Dredging can be win-win-win for Southeast ports

If you’re a fan of harbor deepening then you couldn’t have asked for a better gift than the shout-out President Barack Obama gave Charleston on The Tonight Show.

As part of a thorough and wide-ranging conversation with Jay Leno last week, the president mentioned the critical need to dredge the port here as well as those in Savannah and Jacksonville, Fla. in preparation for the bigger post-Panamax ships that are coming after the deepening of the Panama Canal in 2015.

Yes, 2015. That used to sound like a long way off. Not anymore. In fact, in government project terms, it’s bordering on immediate. That’s the same time frame when the Army Corps of Engineers is supposed to make its recommendations about dredging Charleston’s port.

True, this isn’t the first time the president has mentioned the ports, not even the first time this year. But local port officials said that any chance to remind the American public — who after all did elect this Congress — that this matters to all of them is a good thing.

“Dredging is critical,” said Pam Zaresk, president of the Maritime Association of South Carolina. “It’s exciting that it’s in the national consciousness.”

Likewise, SC Ports Authority president and CEO Jim Newsome was happy for the exposure.

“We are grateful for the attention and the President’s recognition that the Southeast’s ports are critically important to job creation and our nation’s economy,” Newsome said in a statement. “The President’s initiative to double exporting activity can only be achieved by modernizing our seaports and related infrastructure.”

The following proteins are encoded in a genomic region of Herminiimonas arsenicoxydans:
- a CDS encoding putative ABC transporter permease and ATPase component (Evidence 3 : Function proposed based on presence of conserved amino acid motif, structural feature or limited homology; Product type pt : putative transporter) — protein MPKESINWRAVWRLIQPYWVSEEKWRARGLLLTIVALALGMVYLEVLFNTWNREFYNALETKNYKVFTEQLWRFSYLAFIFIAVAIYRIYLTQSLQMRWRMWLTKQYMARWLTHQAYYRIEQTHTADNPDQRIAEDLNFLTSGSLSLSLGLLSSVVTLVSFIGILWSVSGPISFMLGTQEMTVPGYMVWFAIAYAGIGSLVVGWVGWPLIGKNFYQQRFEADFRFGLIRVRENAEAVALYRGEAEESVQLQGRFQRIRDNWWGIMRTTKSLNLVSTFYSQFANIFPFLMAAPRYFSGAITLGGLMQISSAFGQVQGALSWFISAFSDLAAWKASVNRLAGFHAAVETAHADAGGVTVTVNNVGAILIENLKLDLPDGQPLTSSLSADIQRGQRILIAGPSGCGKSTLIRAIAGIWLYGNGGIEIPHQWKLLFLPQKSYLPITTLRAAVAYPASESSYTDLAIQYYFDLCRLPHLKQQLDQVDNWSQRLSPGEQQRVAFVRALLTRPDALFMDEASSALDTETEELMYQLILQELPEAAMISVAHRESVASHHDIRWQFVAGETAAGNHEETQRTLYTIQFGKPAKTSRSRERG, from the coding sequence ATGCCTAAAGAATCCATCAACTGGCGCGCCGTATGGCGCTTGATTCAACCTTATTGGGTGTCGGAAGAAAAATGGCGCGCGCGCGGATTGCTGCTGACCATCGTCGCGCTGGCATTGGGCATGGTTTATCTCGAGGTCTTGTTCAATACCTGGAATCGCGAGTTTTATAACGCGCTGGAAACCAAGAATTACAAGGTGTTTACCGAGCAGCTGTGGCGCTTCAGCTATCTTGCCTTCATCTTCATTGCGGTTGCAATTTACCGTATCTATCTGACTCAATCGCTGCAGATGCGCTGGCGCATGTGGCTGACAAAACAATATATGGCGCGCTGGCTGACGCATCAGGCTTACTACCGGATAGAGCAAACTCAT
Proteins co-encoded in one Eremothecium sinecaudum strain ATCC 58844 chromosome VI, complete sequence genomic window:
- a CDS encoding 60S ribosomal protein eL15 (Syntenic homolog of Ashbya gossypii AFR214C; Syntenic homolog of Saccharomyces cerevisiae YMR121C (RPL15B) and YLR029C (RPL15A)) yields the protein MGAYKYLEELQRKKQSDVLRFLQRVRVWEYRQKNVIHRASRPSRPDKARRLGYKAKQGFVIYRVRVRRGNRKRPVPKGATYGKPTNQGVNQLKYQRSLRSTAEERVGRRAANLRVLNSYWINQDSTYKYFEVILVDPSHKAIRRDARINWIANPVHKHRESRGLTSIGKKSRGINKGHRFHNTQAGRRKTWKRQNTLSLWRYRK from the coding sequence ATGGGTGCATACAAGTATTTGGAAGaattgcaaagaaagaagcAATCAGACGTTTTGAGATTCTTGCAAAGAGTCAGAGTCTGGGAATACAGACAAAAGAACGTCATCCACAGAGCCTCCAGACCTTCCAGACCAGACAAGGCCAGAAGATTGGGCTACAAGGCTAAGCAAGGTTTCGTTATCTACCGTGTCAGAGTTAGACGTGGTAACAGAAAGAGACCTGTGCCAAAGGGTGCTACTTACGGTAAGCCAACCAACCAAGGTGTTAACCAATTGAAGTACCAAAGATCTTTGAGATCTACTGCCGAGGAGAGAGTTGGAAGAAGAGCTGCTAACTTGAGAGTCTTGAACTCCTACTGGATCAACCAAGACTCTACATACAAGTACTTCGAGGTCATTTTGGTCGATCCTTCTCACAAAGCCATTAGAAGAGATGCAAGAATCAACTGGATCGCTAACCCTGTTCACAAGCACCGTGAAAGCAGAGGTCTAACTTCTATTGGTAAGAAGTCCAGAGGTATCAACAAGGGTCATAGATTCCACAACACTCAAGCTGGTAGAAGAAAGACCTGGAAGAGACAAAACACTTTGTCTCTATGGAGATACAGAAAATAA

National impact

Now, it’s true, recent talk about the Savannah port — at least in Charleston — has not been very complimentary or cooperative.

But, Zaresk said the real focus should be on how the ports affect the economy.

“The average person doesn’t sit down and look at something on their desk and say ‘If it wasn’t for a port this wouldn’t be in front of me,’” Zaresk said. But that’s exactly what we should be doing.

“I do believe that — there’s always going to be competition amongst the ports,” Zaresk said. “What’s really important is that the issue is understood of how important it is to the nation.”

Though she admittedly holds a strong bias toward our local port, Zaresk said upgrading all the ports is important. “If the playing field is somewhat level, we all get our fair share of the dredging and the money. All of us that are involved in the maritime industry in this state feel that we’re more than up to those challenges.”

All for one, one for all

Newsome singled out Jim Clyburn and Lindsey Graham for their original and continuing commitment to the project, as well as Charleston Mayor Joe Riley.

South Carolina’s Legislature is setting aside funds toward the estimated $300 million in construction costs. So as long as everyone stays the course, when 2015 and 2016 come, we should all be ready.

Maybe it’s time to end the bickering and embrace the opportunity and promise that dredging holds.

Reach Melanie Balog at 937-5565 or mbalog@postandcourier.com.

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